Free and open to the public

Come experience the beauty and excitement of math and art!

Host: North Carolina State University

Venue: North Carolina State University

NC State University | SAS Hall
2311 Stinson Drive
Raleigh, NC 27695

Link to Google Maps

Dates:

Speakers and Workshop Leaders:

Schedule at a Glance:

(schedule subject to change)

FRIDAY

SATURDAY

Activity Descriptions:

Ongoing Activities

Art Exhibition. The MoSAIC Art Exhibition consists of forty-five works of mathematically inspired fine art traveling to a half dozen venues around the US over the next year.  Curated by George Hart, the artworks were selected to show a wide range of media and mathematical ideas.  Don’t miss this chance to see prints, sculpture, fiber arts, 3D prints, carved stone, clothing, and ceramics by some of the most creative math-inspired artists in the world.
Informal Exchange. Anyone can bring works to display related to math and art.  It is a place to relax and chat with other people having similar interests.  Bring something cool to share!


Scheduled Activities

Applications of Algebra in Dance Composition. This workshop will explore how dance composition can get analytical, precise, and even mathematical- but by no means boring! Regular polyhedra are often used in dance as a means of orienting yourself in space, and in this workshop we will see how algebraic concepts on the vertices of these figures can be related to choreographic devices in dance composition. We will also uncover a way of crafting variations on your own phrase of choreographic work with math!

Bridges Movie Festival. A selection of videos conveying mathematical ideas and ways of thinking.  If you like Vi Hart’s math videos, you’ll enjoy this collection by a variety of video artists.

Divergence of Sinusoidal Vector Fields: Sources of Flow as Sources of Symmetry. Using the divergence of a vector field we create black and white symmetric patterns resembling patterns commonly found on textiles and baskets. We focus on sinusoidal vector fields of the form because of the interesting patterns they produce.

From Mathematics to Sculpture. George Hart will present and discuss examples of his mathematically informed sculptures, which generally apply computer technology in their design and/or fabrication. These include works made of metal, wood, plastic, or found objects, and often use laser-cutting, plasma-cutting or 3D-printing technologies in their realization. Mathematical and computer science aspects of these designs and their underlying foundations will be discussed. Physical examples will be on hand for people to see and enjoy and a few short videos will be shown.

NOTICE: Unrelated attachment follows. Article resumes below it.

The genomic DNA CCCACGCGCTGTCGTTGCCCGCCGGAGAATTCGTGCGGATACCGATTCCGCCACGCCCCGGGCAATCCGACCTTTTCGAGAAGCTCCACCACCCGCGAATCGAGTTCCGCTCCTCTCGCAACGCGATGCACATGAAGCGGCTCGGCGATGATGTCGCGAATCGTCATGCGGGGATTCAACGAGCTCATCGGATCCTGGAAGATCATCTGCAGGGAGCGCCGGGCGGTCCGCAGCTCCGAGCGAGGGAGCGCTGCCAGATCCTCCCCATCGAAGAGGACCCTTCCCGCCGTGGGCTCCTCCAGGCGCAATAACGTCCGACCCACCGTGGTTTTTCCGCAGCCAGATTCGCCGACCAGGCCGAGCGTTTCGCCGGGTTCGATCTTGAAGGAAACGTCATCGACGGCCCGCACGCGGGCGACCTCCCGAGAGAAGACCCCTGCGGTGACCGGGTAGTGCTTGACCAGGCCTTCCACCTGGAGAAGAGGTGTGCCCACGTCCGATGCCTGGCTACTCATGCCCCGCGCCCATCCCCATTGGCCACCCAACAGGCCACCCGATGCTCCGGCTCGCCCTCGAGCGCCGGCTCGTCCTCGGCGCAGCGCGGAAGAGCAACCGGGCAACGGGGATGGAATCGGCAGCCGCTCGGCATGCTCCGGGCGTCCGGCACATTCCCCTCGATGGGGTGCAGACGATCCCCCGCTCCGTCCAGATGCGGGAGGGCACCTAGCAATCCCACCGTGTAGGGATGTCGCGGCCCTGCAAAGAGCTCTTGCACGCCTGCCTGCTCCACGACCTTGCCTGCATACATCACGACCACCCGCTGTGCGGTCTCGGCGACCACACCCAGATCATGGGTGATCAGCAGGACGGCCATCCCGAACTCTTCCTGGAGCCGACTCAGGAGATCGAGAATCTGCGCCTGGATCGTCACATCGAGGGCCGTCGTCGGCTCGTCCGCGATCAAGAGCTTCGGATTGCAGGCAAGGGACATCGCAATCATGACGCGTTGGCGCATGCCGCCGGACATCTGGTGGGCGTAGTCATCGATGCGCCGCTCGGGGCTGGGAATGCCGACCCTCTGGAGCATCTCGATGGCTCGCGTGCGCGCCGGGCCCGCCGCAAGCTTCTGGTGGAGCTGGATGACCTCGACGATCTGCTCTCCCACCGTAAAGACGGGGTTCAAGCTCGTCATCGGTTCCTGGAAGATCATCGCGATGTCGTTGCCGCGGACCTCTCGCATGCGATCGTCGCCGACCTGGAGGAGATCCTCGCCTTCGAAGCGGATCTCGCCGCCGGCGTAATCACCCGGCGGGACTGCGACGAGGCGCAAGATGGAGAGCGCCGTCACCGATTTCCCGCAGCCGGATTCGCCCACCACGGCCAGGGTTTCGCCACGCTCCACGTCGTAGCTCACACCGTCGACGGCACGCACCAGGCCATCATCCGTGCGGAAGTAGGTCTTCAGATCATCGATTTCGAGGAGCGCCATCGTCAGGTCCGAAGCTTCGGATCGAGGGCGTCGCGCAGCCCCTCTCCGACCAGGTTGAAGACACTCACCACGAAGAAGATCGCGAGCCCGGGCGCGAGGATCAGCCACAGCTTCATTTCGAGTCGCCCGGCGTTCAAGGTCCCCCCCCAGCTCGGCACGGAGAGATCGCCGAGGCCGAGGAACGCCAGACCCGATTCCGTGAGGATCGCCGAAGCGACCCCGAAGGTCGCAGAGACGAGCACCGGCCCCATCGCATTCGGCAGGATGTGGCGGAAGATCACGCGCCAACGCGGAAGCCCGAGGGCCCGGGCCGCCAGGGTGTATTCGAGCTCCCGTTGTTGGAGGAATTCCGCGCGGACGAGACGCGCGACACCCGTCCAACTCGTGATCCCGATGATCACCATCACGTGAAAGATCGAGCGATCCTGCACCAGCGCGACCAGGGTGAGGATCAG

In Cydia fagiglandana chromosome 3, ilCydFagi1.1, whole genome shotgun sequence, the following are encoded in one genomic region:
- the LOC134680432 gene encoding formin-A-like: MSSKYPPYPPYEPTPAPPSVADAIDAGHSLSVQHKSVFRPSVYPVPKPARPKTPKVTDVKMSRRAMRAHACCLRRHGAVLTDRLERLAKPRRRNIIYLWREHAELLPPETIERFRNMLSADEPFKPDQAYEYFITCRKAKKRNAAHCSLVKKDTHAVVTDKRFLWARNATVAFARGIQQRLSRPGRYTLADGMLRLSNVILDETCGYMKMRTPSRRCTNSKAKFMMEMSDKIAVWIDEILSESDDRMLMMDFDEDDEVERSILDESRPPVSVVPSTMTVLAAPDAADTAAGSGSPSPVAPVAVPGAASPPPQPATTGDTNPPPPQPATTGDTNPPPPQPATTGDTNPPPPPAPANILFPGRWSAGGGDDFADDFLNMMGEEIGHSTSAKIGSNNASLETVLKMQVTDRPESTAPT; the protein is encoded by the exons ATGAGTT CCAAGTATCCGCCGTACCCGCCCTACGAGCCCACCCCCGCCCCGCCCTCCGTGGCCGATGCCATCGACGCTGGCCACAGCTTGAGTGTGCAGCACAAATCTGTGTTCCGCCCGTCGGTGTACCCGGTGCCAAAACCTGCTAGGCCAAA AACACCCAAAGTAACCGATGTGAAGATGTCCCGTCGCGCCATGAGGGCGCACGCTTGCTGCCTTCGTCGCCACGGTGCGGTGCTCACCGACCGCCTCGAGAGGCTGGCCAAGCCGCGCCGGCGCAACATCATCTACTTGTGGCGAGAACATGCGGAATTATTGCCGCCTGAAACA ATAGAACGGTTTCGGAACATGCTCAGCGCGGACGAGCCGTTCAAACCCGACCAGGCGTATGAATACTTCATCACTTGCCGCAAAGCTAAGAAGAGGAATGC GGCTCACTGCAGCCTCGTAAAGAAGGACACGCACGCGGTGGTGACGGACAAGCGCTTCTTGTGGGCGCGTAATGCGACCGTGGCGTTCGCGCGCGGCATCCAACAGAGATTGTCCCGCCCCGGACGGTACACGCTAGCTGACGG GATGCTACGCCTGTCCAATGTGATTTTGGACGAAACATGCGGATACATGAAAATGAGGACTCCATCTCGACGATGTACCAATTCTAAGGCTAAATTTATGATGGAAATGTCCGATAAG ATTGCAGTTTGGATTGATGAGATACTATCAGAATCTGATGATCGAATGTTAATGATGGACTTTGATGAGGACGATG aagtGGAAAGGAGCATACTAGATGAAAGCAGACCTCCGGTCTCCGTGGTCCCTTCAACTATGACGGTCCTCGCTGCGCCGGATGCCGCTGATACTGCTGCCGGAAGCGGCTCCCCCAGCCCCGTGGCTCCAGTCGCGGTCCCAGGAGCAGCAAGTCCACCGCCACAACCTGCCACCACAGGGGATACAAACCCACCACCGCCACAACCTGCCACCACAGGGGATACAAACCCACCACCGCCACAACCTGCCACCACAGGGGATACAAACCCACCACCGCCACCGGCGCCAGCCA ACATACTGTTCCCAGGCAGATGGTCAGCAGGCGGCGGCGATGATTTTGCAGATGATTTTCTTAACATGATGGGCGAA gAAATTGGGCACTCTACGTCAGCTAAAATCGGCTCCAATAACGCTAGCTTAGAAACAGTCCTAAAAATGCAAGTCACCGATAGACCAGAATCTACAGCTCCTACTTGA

Fun with Iterative Balloon-twisting. Balloon twisting is the art of sculpting figures (e.g., animals or jester hats or swords) out of balloons. While the art is typically celebrated by small children at birthday parties or carnivals, it also has much to offer the mathematical enthusiast. A balloon structure can be thought of as a graph, where the nodes are the twists (and the two ends of the balloons), and the edges are the balloon segments between twists. In this way, balloons can be used to construct interesting mathematical structures like polyhedra and fractal objects. In this workshop, we will produce a balloon rendition of the Sierpinski tetrahedron. Given the fractal nature of the object, participants will be able to produce small iterations in parallel. Through our joint effort, we will work to construct the highest iteration of the Sierpinski tetrahedron possible. (Think big!) Along the way, participants will gain the frolicsome skill of balloon twisting – a skill that can be shared and enjoyed with other childlike spirits throughout the rest of one’s life.